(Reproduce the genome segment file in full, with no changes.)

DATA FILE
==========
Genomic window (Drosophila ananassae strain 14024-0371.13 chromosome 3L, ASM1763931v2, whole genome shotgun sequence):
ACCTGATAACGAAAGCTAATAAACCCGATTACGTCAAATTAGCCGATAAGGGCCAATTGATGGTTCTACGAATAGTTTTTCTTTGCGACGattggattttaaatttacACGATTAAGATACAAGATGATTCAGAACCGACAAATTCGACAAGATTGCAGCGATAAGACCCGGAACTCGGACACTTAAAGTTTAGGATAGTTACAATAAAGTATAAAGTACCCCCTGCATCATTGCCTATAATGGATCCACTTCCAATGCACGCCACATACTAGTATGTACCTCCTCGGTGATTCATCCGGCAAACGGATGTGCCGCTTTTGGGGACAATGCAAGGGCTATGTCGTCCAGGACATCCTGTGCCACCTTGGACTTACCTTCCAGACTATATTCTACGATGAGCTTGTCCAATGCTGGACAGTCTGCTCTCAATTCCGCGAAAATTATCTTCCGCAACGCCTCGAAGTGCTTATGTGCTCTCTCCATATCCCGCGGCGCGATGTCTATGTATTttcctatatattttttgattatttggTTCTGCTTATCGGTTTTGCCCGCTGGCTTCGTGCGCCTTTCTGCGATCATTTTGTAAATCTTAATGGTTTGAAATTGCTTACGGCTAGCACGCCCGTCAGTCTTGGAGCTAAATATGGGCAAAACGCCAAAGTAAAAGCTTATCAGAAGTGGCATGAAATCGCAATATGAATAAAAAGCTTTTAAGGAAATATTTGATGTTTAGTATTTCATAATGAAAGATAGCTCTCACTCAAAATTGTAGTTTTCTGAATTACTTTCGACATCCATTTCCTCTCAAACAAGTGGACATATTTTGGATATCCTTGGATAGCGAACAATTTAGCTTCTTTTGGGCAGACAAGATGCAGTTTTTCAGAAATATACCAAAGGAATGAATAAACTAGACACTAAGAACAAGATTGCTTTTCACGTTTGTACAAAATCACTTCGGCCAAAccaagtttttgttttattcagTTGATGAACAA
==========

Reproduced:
Genomic window (Drosophila ananassae strain 14024-0371.13 chromosome 3L, ASM1763931v2, whole genome shotgun sequence):
ACCTGATAACGAAAGCTAATAAACCCGATTACGTCAAATTAGCCGATAAGGGCCAATTGATGGTTCTACGAATAGTTTTTCTTTGCGACGattggattttaaatttacACGATTAAGATACAAGATGATTCAGAACCGACAAATTCGACAAGATTGCAGCGATAAGACCCGGAACTCGGACACTTAAAGTTTAGGATAGTTACAATAAAGTATAAAGTACCCCCTGCATCATTGCCTATAATGGATCCACTTCCAATGCACGCCACATACTAGTATGTACCTCCTCGGTGATTCATCCGGCAAACGGATGTGCCGCTTTTGGGGACAATGCAAGGGCTATGTCGTCCAGGACATCCTGTGCCACCTTGGACTTACCTTCCAGACTATATTCTACGATGAGCTTGTCCAATGCTGGACAGTCTGCTCTCAATTCCGCGAAAATTATCTTCCGCAACGCCTCGAAGTGCTTATGTGCTCTCTCCATATCCCGCGGCGCGATGTCTATGTATTttcctatatattttttgattatttggTTCTGCTTATCGGTTTTGCCCGCTGGCTTCGTGCGCCTTTCTGCGATCATTTTGTAAATCTTAATGGTTTGAAATTGCTTACGGCTAGCACGCCCGTCAGTCTTGGAGCTAAATATGGGCAAAACGCCAAAGTAAAAGCTTATCAGAAGTGGCATGAAATCGCAATATGAATAAAAAGCTTTTAAGGAAATATTTGATGTTTAGTATTTCATAATGAAAGATAGCTCTCACTCAAAATTGTAGTTTTCTGAATTACTTTCGACATCCATTTCCTCTCAAACAAGTGGACATATTTTGGATATCCTTGGATAGCGAACAATTTAGCTTCTTTTGGGCAGACAAGATGCAGTTTTTCAGAAATATACCAAAGGAATGAATAAACTAGACACTAAGAACAAGATTGCTTTTCACGTTTGTACAAAATCACTTCGGCCAAAccaagtttttgttttattcagTTGATGAACAA